The interview guide (Additional file 1) was pilot tested among ten young people aged 14–24 years and refined based on feedback from the pilot participants to fit the local Nigerian context. The semi-structured interview guide explored 1) individual’s sociodemographic characteristics; 2) experiences with HIV testing; 3) motivations and barriers to HIV testing; 4) perceptions of HIVST; 5) willingness to pay for HIVST; 6) HIVST delivery channels; 7) other services and support tools; and 8) linkage options following HIVST. Based on the literature, we employed a conceptual model to identify service characteristics at three different levels: individual, test and service delivery levels [25]. At the individual level, the questions were focused on experiences with HIV testing (i.e. HIV knowledge, testing history) and perceptions of HIVST. At the test level, the questions were focused on preferences regarding HIV testing modalities (i.e. oral- vs blood-based self-testing) and willingness to pay for HIVST. For the service delivery level, previous testing experiences, HIVST delivery channels, and other services and support tools including pre-and post-test counseling options, types of supporting information (i.e. hotline, videos, pamphlets or secure Apps) and willingness to do additional confirmatory testing, if positive, were explored.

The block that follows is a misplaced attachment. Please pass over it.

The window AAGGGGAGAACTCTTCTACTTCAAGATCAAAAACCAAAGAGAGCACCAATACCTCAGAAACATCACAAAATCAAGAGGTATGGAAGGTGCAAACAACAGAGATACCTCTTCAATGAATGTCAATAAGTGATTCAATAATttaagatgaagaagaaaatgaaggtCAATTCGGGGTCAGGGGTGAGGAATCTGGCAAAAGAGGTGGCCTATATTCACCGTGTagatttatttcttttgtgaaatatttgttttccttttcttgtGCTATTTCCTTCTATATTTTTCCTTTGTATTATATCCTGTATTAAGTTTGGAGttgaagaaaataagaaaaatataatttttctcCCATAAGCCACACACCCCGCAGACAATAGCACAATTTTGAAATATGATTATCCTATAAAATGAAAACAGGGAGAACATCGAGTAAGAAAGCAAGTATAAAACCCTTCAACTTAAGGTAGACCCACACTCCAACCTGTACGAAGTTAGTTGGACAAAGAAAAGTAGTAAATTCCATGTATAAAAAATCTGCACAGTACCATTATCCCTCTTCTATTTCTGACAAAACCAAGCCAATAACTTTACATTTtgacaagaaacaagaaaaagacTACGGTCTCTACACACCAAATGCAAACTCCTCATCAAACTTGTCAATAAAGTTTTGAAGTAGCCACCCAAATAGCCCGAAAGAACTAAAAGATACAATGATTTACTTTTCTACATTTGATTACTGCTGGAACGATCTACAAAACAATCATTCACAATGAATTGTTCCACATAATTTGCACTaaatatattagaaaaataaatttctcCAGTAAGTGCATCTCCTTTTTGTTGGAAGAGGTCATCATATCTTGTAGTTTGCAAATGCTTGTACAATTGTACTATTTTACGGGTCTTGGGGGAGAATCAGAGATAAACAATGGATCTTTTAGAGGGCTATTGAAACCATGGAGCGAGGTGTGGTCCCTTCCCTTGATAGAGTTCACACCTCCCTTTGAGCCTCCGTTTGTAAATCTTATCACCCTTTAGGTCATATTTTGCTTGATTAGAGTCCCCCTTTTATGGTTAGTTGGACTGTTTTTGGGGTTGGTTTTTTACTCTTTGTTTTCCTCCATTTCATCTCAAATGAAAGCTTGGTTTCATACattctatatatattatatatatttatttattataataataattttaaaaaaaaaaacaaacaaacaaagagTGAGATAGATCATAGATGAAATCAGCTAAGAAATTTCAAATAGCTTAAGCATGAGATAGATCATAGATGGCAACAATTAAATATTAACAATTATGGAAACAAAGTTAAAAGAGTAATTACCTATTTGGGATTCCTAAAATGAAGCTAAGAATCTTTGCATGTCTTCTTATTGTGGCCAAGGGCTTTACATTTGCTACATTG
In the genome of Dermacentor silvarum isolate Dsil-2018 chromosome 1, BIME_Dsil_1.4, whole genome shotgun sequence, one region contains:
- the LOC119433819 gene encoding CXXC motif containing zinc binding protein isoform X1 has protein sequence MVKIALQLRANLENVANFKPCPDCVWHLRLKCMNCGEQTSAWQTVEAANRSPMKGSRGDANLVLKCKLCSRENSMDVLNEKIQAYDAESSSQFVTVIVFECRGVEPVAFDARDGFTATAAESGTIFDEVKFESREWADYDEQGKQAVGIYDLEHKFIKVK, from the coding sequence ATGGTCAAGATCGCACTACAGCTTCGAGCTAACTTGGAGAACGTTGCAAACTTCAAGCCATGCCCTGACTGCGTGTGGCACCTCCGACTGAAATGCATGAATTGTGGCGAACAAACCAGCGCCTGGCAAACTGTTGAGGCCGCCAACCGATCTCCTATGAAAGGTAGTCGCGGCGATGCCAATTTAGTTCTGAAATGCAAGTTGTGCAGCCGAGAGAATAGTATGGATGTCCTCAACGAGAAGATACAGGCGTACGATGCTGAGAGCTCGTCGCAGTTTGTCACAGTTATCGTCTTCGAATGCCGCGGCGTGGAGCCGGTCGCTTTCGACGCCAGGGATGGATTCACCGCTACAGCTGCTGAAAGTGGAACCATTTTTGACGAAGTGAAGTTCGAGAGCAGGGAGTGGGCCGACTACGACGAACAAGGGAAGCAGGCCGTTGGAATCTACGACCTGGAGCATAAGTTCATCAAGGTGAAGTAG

Data analysis